Phenotypic plasticity is a single genotype's ability to produce variable phenotypes in response to environmental conditions thereby enabling it to buy additional time for adaptation to occur (Sunday et al., 2014) and provide a mechanism for adaptation to occur rapidly (Pigliucci et al., 2006; Ghalambor et al., 2015). Although it is recognized that phenotypic plasticity can increase organism survival under specific conditions, there is no consensus on its effects on the organisms: whether they drive the evolution of novel traits and promote taxonomic diversity, or whether they act more on acceleration or evolutionary changes (Pfennig and Pfennig, 2010). Little is known about the extent of the phenotypic plasticity in Alexandrium. Studies on the phenotypic plasticity on this genus should be addressed aiming to respond to questions such as: Could this phenotypic plasticity be a pre-adaptation or genetic shift after an invasive process of this genus to different localities? Could the acclimatization process cause definitive change in morphology?

The phylogenetic analysis of ITS and LSU rDNA sequences corroborated that the isolates of A. catenella from southern Brazil belong to the clade formed by A. catenella (Group I, sensu John et al., 2014), along with other isolates from Chile, Japan, Norway and North America, as already pointed out by Persich et al. (2006). The phylogeny resulted from ITS rDNA sequences also confirmed the existence of genetic diversity within this clade (Cruzat et al., 2018) with a subclade formed by some isolates from Chile and a second subclade formed by isolates from the United States, Canada and Norway. The presence of the Group I in South America has been hypothesized as being a result of ballast water introduction (invasive species) or natural dispersion (see Lilly et al., 2007).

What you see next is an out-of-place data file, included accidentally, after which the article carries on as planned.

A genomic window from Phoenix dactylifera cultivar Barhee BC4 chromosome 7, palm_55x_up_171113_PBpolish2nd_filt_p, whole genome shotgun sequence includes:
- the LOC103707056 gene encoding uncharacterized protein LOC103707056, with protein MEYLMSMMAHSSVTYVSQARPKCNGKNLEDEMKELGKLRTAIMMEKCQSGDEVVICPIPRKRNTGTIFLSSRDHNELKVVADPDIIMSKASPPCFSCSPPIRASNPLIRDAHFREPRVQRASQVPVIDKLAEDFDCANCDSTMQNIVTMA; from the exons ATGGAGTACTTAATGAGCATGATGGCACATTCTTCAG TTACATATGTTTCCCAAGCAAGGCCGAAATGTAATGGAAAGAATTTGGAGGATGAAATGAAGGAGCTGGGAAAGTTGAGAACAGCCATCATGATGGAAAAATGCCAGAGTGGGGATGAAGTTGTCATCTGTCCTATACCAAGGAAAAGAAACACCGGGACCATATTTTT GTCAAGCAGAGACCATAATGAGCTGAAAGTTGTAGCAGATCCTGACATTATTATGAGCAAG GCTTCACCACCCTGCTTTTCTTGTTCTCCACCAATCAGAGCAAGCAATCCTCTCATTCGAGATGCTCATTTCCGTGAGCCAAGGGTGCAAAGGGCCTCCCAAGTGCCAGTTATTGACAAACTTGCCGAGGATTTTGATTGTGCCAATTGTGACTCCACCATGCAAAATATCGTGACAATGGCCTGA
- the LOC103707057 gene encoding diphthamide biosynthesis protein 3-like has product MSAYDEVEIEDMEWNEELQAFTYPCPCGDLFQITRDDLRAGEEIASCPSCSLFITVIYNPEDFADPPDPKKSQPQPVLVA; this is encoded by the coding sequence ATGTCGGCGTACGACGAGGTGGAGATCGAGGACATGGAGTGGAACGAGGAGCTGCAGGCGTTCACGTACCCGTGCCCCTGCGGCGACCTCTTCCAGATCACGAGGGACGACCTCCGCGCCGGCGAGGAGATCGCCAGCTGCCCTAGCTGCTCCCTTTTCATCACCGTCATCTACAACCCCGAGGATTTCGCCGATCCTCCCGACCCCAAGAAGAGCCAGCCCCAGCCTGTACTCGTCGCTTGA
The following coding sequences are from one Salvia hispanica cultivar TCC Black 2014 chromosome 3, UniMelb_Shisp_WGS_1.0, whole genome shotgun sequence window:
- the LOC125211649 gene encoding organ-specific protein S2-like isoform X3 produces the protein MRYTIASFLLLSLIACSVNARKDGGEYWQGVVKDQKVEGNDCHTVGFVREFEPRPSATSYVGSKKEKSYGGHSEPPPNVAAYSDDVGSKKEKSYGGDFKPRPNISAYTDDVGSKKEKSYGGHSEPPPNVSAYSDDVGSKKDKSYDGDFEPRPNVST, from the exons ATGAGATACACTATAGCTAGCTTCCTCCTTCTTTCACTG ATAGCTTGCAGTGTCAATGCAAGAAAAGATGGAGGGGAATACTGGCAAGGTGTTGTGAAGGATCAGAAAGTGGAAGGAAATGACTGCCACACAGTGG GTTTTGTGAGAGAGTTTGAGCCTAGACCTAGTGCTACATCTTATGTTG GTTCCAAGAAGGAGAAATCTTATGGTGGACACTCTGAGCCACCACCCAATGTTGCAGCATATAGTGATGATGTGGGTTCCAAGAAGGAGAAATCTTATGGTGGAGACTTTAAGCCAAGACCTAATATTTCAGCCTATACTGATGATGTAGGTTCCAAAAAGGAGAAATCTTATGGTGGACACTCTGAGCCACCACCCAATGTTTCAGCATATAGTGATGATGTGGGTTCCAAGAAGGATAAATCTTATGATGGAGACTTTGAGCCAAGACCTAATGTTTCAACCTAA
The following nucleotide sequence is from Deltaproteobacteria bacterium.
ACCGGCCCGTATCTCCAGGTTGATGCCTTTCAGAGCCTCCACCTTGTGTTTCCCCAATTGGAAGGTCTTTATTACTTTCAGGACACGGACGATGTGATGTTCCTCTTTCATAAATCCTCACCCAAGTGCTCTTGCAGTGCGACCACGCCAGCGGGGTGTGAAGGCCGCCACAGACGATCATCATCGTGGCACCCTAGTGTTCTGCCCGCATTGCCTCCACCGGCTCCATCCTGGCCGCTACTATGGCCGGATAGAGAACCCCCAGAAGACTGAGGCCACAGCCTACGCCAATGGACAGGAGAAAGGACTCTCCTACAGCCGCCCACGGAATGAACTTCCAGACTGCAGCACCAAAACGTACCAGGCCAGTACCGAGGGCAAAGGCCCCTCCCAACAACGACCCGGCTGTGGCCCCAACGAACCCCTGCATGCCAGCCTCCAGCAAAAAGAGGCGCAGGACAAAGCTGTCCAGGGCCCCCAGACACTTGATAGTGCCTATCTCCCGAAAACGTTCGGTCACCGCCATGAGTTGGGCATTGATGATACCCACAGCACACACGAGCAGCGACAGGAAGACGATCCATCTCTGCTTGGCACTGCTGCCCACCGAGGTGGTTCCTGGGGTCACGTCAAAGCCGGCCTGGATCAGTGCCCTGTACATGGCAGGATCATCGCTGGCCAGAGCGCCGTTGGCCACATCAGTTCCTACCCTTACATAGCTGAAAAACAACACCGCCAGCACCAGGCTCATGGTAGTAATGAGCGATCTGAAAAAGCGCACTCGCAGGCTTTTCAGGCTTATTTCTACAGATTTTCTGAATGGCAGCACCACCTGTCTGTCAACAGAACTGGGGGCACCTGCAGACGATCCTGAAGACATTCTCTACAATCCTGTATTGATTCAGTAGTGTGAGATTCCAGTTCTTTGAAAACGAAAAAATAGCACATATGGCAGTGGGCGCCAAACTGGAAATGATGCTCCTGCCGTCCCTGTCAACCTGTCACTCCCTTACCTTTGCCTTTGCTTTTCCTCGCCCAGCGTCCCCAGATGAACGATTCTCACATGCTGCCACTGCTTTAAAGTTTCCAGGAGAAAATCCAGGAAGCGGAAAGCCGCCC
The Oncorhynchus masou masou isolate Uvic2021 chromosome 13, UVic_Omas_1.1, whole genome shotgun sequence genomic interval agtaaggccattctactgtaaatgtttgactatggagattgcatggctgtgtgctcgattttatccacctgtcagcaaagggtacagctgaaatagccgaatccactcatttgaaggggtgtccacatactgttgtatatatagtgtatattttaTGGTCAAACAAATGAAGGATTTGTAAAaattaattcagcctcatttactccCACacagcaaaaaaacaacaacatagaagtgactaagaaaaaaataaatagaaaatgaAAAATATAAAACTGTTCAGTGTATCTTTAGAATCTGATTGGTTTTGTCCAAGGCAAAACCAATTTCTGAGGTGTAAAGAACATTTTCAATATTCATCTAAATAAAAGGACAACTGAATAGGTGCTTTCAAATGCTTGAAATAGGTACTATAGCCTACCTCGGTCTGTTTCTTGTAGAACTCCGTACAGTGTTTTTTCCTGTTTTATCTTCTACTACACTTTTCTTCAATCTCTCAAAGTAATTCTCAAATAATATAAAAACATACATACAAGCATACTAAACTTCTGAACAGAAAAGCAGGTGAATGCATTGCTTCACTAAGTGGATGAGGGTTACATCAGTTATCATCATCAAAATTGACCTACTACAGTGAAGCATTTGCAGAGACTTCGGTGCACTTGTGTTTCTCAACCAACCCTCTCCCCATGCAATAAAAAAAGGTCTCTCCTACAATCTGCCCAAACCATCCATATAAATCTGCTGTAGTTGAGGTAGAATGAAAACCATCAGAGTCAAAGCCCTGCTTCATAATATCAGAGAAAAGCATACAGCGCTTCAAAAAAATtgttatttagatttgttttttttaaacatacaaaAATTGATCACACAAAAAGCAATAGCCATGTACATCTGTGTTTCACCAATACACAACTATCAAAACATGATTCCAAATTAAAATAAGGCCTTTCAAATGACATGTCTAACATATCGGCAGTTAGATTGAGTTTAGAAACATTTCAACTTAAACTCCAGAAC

According to John et al. (2003), the ancestral population of Alexandrium was globally distributed, diverging into the ancestors of Groups I and II that occurred in waters off North America and in the tropical Atlantic. Posteriorly, Group II evolved in the tropical Atlantic, becoming distinct from the Group I populations and later colonizing the Mediterranean (John et al., 2003). There is evidence that Group I populations were transported to the west coast of South America by a natural dispersal mechanism during a period in which the weather was substantially cooler than nowadays, e.g., as in one of the recent ice ages (Persich et al., 2006; Lilly et al., 2007). However, the presence of Group I on the east Atlantic coast of South America is hypothesized to have resulted recently from Chilean populations, given the similarity of the LSU rDAN sequences (D1–D2) among the isolates from both sites (Persich et al., 2006; Lilly et al., 2007), as corroborated by the our phylogeny results based on ITS rDNA. Although Persich et al. (2006) suggested the possibility that A. catenella (Group I) is spreading northward by current ocean circulation patterns, environmental changes due to global warming would likely explain the recent spread of A. catenella to the east coast of South America (Lilly et al., 2007).